Job 30

Job’s Present Misery

“But now they mock me, those who are younger
Heb “smaller than I for days.”
than I,
whose fathers I disdained too much
Heb “who I disdained their fathers to set…,” meaning “whose fathers I disdained to set.” The relative clause modifies the young fellows who mock; it explains that Job did not think highly enough of them to put them with the dogs. The next verse will explain why.

to put with my sheep dogs.
Job is mocked by young fellows who come from low extraction. They mocked their elders and their betters. The scorn is strong here – dogs were despised as scavengers.

Moreover, the strength of their
The reference is to the fathers of the scorners, who are here regarded as weak and worthless.
hands –
what use was it to me?
Men whose strength
The word כֶּלַח (kelakh) only occurs in Job 5:26; but the Arabic cognate gives this meaning “strength.” Others suggest כָּלַח (kalakh, “old age”), ֹכּל־חַיִל (kol-khayil, “all vigor”), כֹּל־לֵחַ (kol-leakh, “all freshness”), and the like. But there is no reason for such emendation.
had perished;
This word, גַּלְמוּד (galmud), describes something as lowly, desolate, bare, gaunt like a rock.
with want and hunger,
they would gnaw
The form is the plural participle with the definite article – “who gnaw.” The article, joined to the participle, joins on a new statement concerning a preceding noun (see GKC 404 #126.b).
the parched land,
in former time desolate and waste.
The MT has “yesterday desolate and waste.” The word “yesterday” (אֶמֶשׁ, ’emesh) is strange here. Among the proposals for אֶמֶשׁ (’emesh), Duhm suggested יְמַשְּׁשׁוּ (yemasheshu, “they grope”), which would require darkness; Pope renders “by night,” instead of “yesterday,” which evades the difficulty; and Fohrer suggested with more reason אֶרֶץ (’erets), “a desolate and waste land.” R. Gordis (Job, 331) suggests יָמִישׁוּ / יָמֻשׁוּ (yamishu/yamushu), “they wander off.”

By the brush
Or “the leaves of bushes” (ESV), a possibility dating back to Saadia and discussed by G. R. Driver and G. B. Gray (Job [ICC], 2:209) in their philological notes.
they would gather
Here too the form is the participle with the article.
herbs from the salt marshes,
Heb “gather mallow,” a plant which grows in salt marshes.

and the root of the broom tree was their food.
They were banished from the community
The word גֵּו (gev) is an Aramaic term meaning “midst,” indicating “midst [of society].” But there is also a Phoenician word that means “community” (DISO 48).

The form simply is the plural verb, but it means those who drove them from society.
shouted at them
like they would shout at thieves
The text merely says “as thieves,” but it obviously compares the poor to the thieves.

so that they had to live
This use of the infinitive construct expresses that they were compelled to do something (see GKC 348-49 #114.h, k).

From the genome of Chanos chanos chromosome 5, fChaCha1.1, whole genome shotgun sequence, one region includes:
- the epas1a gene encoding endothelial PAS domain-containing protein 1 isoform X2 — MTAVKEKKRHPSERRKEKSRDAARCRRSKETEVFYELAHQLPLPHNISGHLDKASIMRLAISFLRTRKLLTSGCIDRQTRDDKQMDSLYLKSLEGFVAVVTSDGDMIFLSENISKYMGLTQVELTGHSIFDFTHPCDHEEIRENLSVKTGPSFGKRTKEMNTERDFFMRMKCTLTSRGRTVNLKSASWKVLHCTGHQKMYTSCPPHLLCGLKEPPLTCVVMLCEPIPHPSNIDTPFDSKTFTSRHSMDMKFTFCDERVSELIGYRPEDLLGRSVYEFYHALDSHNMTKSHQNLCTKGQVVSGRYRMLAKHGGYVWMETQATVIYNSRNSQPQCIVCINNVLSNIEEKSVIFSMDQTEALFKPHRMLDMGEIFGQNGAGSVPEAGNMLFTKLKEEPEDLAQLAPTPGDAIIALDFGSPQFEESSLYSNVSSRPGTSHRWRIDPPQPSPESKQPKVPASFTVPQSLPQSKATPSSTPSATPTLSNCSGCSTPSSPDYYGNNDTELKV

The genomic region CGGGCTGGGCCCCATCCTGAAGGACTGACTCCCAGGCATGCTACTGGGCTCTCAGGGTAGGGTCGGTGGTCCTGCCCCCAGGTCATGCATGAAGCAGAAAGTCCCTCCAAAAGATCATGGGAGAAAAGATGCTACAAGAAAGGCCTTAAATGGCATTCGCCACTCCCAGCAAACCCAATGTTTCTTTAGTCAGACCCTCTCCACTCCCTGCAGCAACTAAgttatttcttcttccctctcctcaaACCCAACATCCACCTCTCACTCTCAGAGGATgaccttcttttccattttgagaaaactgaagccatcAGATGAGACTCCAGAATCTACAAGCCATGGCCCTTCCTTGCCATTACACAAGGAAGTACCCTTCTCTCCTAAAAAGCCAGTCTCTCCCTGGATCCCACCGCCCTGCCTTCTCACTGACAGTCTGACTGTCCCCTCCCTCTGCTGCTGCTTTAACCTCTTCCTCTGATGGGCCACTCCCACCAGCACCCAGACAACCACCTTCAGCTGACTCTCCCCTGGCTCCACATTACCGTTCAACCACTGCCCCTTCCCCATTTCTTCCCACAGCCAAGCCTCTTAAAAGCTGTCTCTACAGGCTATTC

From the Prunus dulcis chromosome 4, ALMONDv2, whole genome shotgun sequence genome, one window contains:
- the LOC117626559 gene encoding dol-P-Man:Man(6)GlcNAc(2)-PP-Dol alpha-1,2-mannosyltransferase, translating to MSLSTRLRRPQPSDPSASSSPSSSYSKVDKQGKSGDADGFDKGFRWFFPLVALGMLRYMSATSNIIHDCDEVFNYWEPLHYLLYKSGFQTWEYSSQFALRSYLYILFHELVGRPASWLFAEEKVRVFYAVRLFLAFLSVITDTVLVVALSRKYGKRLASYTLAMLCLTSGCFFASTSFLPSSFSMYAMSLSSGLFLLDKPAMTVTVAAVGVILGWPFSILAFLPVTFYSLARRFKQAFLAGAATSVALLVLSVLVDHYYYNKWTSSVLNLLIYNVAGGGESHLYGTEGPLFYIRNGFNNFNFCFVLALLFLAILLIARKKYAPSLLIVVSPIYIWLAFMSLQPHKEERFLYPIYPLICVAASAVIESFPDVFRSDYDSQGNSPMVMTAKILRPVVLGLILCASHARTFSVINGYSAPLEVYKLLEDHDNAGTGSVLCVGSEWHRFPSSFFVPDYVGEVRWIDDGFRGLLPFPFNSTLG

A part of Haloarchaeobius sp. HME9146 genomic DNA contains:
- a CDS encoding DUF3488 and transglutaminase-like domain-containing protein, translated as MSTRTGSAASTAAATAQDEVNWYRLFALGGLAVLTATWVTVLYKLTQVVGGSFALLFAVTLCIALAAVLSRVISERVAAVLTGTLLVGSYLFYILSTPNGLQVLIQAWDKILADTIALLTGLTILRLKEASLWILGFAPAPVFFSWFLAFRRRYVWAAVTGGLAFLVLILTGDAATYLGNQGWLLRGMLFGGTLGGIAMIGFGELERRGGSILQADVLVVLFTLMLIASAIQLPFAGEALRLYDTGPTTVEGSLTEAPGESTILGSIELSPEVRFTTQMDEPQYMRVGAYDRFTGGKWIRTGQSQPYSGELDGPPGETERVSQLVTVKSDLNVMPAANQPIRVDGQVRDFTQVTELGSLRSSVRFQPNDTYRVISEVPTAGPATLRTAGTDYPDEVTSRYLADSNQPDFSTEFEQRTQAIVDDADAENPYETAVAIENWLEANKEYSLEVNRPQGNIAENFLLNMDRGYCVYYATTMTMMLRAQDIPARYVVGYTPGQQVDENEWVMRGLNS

in the dry stream beds,
The adjectives followed by a partitive genitive take on the emphasis of a superlative: “in the most horrible of valleys” (see GKC 431 #133.h).

in the holes of the ground, and among the rocks.
They brayed
The verb נָהַק (nahaq) means “to bray.” It has cognates in Arabic, Aramaic, and Ugaritic, so there is no need for emendation here. It is the sign of an animal’s hunger. In the translation the words “like animals” are supplied to clarify the metaphor for the modern reader.
like animals among the bushes
and were huddled together
The Pual of the verb סָפַח (safakh, “to join”) also brings out the passivity of these people – “they were huddled together” (E. Dhorme, Job, 434).
under the nettles.
Sons of senseless and nameless people,
The “sons of the senseless” (נָבָל, naval) means they were mentally and morally base and defective; and “sons of no-name” means without honor and respect, worthless (because not named).

they were driven out of the land with whips.
Heb “they were whipped from the land” (cf. ESV) or “they were cast out from the land” (HALOT 697 s.v. נכא). J. E. Hartley (Job [NICOT], 397) follows Gordis suggests that the meaning is “brought lower than the ground.”

Job’s Indignities

“And now I have become their taunt song;
I have become a byword
The idea is that Job has become proverbial, people think of misfortune and sin when they think of him. The statement uses the ordinary word for “word” (מִלָּה, millah), but in this context it means more: “proverb; byword.”
among them.
10  They detest me and maintain their distance;
Heb “they are far from me.”

they do not hesitate to spit in my face.
11  Because God has untied
The verb פָּתַח (patakh) means “to untie [or undo]” a rope or bonds. In this verse יִתְרוֹ (yitro, the Kethib, LXX, and Vulgate) would mean “his rope” (see יֶתֶר [yeter] in Judg 16:7–9). The Qere would be יִתְרִי (yitri, “my rope [or cord]”), meaning “me.” The word could mean “rope,” “cord,” or “bowstring.” If the reading “my cord” is accepted, the cord would be something like “my tent cord” (as in Job 29:20), more than K&D 12:147 “cord of life.” This has been followed in the present translation. If it were “my bowstring,” it would give the sense of disablement. If “his cord” is taken, it would signify that the restraint that God had in afflicting Job was loosened – nothing was held back.